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Woman holding binoculars Join today and get outside at one of our 60+ wildlife sanctuaries.
A Monarch butterfly rests amid goldenrod at Wachusett Meadow Wildlife Sanctuary.

Wachusett Meadow, Princeton, MA © Mathew Boisvert

Biodiversity Loss & Climate Change: Twin Challenges Defining Our Future

October 01, 2021

The impacts of a climate that is changing faster than communities can adapt are all too evident.

This past summer, we saw extreme heat that killed hundreds of people across Oregon, Washington, and British Columbia, record levels of precipitation in Massachusetts, and yet another catastrophic forest fire season in the western United States.

Media coverage of climate change is finally beginning to reflect the gravity of the emergency. And scientists, in a new field called climate attribution, continue to refine our understanding of how human activities contribute to the risk of extreme weather. More than 90% of attribution studies—a field of research that seeks to test whether and by how much climate change may be responsible for extreme weather events—show that climate change is indeed making extreme heat events more severe.

Equally daunting is the loss of the planet's rich biological diversity. Many plant and animal species along with their habitats are in peril thanks to decades of forest destruction, agricultural expansion, resource extraction, development, invasive species, and climate change.

Over the past half-century, North America has lost more than a quarter of its entire bird population—roughly 3 billion birds. Globally, nearly one-third of forests have been destroyed, and 40% of pollinators face extinction. Yet, the issue of biodiversity loss has not received similar attention from policymakers, financial institutions, and the public as climate change.

Both the loss of biodiversity and climate change suffer from a societal failure to understand the true level of risks these present to people and our economy. As a result, we are underinvesting in solutions. The first step to solving both is to stop treating them as separate and distinct problems.

The Challenge

Looking up at the forest canopy at Broadmoor Wildlife Sanctuary in spring

Why is it an issue to address climate change and biodiversity as separate problems with unique solutions?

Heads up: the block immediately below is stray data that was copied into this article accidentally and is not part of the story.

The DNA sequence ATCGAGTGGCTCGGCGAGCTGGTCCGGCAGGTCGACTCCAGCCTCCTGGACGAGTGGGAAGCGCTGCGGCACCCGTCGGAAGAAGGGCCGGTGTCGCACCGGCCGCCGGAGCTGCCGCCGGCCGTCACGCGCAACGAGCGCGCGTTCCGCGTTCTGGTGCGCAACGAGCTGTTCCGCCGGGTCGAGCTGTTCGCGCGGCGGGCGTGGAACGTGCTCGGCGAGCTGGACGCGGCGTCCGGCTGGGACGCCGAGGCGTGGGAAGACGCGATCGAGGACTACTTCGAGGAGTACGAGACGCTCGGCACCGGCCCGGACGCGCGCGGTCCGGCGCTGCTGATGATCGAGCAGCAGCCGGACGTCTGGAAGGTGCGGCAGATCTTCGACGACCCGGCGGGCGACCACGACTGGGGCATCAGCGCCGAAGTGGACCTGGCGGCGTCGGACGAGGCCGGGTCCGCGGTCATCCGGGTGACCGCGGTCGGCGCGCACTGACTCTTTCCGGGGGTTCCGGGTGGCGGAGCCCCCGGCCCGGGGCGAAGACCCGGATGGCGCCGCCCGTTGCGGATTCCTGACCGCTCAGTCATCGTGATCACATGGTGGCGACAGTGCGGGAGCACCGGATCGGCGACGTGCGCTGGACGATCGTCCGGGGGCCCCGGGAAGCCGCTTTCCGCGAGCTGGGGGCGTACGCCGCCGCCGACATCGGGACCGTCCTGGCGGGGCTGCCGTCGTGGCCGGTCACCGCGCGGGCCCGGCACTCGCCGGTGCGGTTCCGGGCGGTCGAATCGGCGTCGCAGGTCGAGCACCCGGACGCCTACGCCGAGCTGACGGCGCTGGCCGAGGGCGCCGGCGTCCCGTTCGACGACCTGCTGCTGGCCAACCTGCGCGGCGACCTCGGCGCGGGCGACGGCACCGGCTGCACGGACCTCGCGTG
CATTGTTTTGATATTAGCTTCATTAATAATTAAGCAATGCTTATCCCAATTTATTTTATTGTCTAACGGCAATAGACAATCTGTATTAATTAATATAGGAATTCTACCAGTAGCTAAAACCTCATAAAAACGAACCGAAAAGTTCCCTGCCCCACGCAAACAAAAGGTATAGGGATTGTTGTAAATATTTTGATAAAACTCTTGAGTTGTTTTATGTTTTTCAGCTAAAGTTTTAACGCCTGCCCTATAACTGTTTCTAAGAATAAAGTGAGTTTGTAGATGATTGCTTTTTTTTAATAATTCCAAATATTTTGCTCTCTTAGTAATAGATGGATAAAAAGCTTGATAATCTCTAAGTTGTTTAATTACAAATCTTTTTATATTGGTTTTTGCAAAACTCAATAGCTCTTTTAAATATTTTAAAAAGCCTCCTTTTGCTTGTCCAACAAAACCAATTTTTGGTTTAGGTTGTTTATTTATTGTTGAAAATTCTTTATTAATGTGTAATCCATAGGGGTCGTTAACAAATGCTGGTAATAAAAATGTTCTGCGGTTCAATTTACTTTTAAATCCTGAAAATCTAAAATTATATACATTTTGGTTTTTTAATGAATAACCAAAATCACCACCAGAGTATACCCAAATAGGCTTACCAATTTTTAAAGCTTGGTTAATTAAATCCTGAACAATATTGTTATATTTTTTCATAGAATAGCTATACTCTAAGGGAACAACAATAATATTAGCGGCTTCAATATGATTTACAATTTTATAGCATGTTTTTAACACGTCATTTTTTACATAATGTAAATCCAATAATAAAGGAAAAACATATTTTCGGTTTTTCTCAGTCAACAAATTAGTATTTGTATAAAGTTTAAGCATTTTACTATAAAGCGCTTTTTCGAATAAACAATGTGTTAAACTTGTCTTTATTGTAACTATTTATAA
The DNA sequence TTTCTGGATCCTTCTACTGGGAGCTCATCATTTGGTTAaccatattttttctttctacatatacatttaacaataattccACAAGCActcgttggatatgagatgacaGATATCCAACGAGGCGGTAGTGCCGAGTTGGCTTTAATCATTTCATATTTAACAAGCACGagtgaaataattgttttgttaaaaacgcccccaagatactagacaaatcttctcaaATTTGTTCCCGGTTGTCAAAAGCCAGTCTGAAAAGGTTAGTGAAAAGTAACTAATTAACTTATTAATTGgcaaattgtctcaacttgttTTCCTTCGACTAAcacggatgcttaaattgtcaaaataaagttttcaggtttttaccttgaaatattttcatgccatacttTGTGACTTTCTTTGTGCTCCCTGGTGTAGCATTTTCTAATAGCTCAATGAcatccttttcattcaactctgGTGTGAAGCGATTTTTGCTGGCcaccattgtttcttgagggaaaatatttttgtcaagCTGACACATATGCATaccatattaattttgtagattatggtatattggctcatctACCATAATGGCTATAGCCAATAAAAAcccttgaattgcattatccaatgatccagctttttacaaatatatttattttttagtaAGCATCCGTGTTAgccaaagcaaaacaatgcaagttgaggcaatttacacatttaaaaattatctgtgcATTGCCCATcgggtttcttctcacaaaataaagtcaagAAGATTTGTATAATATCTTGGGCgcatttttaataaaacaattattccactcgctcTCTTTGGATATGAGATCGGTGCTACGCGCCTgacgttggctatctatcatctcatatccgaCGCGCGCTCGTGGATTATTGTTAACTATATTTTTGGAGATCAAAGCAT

Normally, breaking down challenges into smaller components can make them more manageable. But nature is the ultimate complex system—made up of many individual components that interact with one another, sometimes in ways that are difficult to predict given the sheer number of interactions.

By definition, complex systems should be approached holistically. Otherwise, an intervention targeting one part of the system may cause unintended effects in other parts of the system.

For example, planting corn or soybeans in large industrial agriculture to make biofuels that replace fossil fuels can result in clearing of natural forests. This in turn causes both carbon emissions and loss of rich biodiversity found in these forests. And the benefit may not be worth the cost—numerous studies question whether growing bioenergy feedstocks for conversion to fuel benefits the climate, given the energy and time needed to produce fuels relative to large-scale carbon losses in natural forests.

The Solution

Humpback whales surface feeding while seabirds flock above © Thomas Lebeau
Humpback whales © Thomas Lebeau

We need to think about the twin problems of climate change and biodiversity loss in integrated, holistic ways that eliminate trade-offs. Nature-based climate solutions are a key approach that marries real benefits to the climate with biodiversity conservation. With a century of experience in conserving natural systems, native habitat, and plants, Mass Audubon is an early practitioner of nature-based climate solutions.

One such nature-based climate solution is Climate Smart Forestry (CSF). In partnership with the Massachusetts Department of Conservation and Recreation, our scientists are designing and implementing CSF across a variety of forests in central and western Massachusetts.

The CSF management approach focuses on both adaptation (helping forests adapt to changing climate conditions by reducing stressors such as invasives and deer browse, and shaping forest composition and structure to be more resilient to storms and drought) and mitigation (since forests remove and store carbon dioxide from the atmosphere).

This combination approach supports biodiversity goals because it promotes healthy, diverse forests with all of their ecosystem services into the future.

What's Next

This year is a critical one for international agreements on both climate change and biodiversity.

In October, the Convention on Biological Diversity in China will deliver a set of global goals for restoring losses in natural resources. And the UN Climate Change Conference in November needs to make clear how countries will meet the goals of the Paris Agreement (i.e. to limit average global temperature rise to 1.5°–2°C above pre-industrial levels).

Both forums will achieve their goals only if they recognize that climate and biological systems are inextricably linked together.

Mass Audubon and our partners are forging ahead on solutions fully integrated for both climate and biodiversity. Our policy agenda for the coming year focuses on new legislative proposals as well as strong implementation of existing regulations that advance nature-based solutions, while at the same time recognizing the interconnectedness of the climate to our natural land.

How You Can Help

There are lots of ways you can make a difference in the fight against climate change and biodiversity loss.

You can:

This article was featured in the Fall 2021 issue of Explore, our quarterly magazine for members.